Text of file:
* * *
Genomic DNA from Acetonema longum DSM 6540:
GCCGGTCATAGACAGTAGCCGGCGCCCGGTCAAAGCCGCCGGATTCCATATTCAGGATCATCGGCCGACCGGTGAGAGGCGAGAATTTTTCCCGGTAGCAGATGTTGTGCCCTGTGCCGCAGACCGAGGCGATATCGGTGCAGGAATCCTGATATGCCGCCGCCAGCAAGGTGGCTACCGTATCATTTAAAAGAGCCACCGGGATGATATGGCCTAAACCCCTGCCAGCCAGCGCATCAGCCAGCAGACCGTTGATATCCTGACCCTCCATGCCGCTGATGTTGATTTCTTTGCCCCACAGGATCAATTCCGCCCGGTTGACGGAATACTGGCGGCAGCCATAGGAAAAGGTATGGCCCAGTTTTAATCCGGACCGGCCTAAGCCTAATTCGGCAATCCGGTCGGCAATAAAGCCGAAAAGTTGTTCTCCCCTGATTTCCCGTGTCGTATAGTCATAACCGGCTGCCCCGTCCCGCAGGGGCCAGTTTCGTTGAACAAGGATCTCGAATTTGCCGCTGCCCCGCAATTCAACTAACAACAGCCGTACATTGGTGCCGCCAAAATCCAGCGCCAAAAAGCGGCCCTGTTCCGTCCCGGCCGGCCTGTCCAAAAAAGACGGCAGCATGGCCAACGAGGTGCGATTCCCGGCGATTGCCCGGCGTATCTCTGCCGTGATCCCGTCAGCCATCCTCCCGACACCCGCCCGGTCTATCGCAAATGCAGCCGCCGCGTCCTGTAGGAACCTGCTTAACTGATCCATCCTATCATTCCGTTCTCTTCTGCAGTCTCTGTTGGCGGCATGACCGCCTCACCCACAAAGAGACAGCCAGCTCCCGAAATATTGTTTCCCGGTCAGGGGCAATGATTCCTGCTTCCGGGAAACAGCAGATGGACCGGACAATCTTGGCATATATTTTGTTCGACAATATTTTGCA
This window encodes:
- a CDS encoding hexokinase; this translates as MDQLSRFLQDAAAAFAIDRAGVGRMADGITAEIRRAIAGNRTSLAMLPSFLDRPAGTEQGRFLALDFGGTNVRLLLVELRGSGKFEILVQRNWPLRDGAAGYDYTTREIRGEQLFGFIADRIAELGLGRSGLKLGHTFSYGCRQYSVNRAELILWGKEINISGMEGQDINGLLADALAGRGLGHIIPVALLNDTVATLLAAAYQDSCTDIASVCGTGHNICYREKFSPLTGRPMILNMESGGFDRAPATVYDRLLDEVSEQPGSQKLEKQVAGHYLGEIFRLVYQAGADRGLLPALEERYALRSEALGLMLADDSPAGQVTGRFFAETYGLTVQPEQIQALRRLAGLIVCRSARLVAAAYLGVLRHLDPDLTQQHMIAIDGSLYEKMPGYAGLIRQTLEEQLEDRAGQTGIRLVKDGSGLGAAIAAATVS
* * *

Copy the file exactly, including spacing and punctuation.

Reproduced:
Genomic DNA from Acetonema longum DSM 6540:
GCCGGTCATAGACAGTAGCCGGCGCCCGGTCAAAGCCGCCGGATTCCATATTCAGGATCATCGGCCGACCGGTGAGAGGCGAGAATTTTTCCCGGTAGCAGATGTTGTGCCCTGTGCCGCAGACCGAGGCGATATCGGTGCAGGAATCCTGATATGCCGCCGCCAGCAAGGTGGCTACCGTATCATTTAAAAGAGCCACCGGGATGATATGGCCTAAACCCCTGCCAGCCAGCGCATCAGCCAGCAGACCGTTGATATCCTGACCCTCCATGCCGCTGATGTTGATTTCTTTGCCCCACAGGATCAATTCCGCCCGGTTGACGGAATACTGGCGGCAGCCATAGGAAAAGGTATGGCCCAGTTTTAATCCGGACCGGCCTAAGCCTAATTCGGCAATCCGGTCGGCAATAAAGCCGAAAAGTTGTTCTCCCCTGATTTCCCGTGTCGTATAGTCATAACCGGCTGCCCCGTCCCGCAGGGGCCAGTTTCGTTGAACAAGGATCTCGAATTTGCCGCTGCCCCGCAATTCAACTAACAACAGCCGTACATTGGTGCCGCCAAAATCCAGCGCCAAAAAGCGGCCCTGTTCCGTCCCGGCCGGCCTGTCCAAAAAAGACGGCAGCATGGCCAACGAGGTGCGATTCCCGGCGATTGCCCGGCGTATCTCTGCCGTGATCCCGTCAGCCATCCTCCCGACACCCGCCCGGTCTATCGCAAATGCAGCCGCCGCGTCCTGTAGGAACCTGCTTAACTGATCCATCCTATCATTCCGTTCTCTTCTGCAGTCTCTGTTGGCGGCATGACCGCCTCACCCACAAAGAGACAGCCAGCTCCCGAAATATTGTTTCCCGGTCAGGGGCAATGATTCCTGCTTCCGGGAAACAGCAGATGGACCGGACAATCTTGGCATATATTTTGTTCGACAATATTTTGCA
This window encodes:
- a CDS encoding hexokinase; this translates as MDQLSRFLQDAAAAFAIDRAGVGRMADGITAEIRRAIAGNRTSLAMLPSFLDRPAGTEQGRFLALDFGGTNVRLLLVELRGSGKFEILVQRNWPLRDGAAGYDYTTREIRGEQLFGFIADRIAELGLGRSGLKLGHTFSYGCRQYSVNRAELILWGKEINISGMEGQDINGLLADALAGRGLGHIIPVALLNDTVATLLAAAYQDSCTDIASVCGTGHNICYREKFSPLTGRPMILNMESGGFDRAPATVYDRLLDEVSEQPGSQKLEKQVAGHYLGEIFRLVYQAGADRGLLPALEERYALRSEALGLMLADDSPAGQVTGRFFAETYGLTVQPEQIQALRRLAGLIVCRSARLVAAAYLGVLRHLDPDLTQQHMIAIDGSLYEKMPGYAGLIRQTLEEQLEDRAGQTGIRLVKDGSGLGAAIAAATVS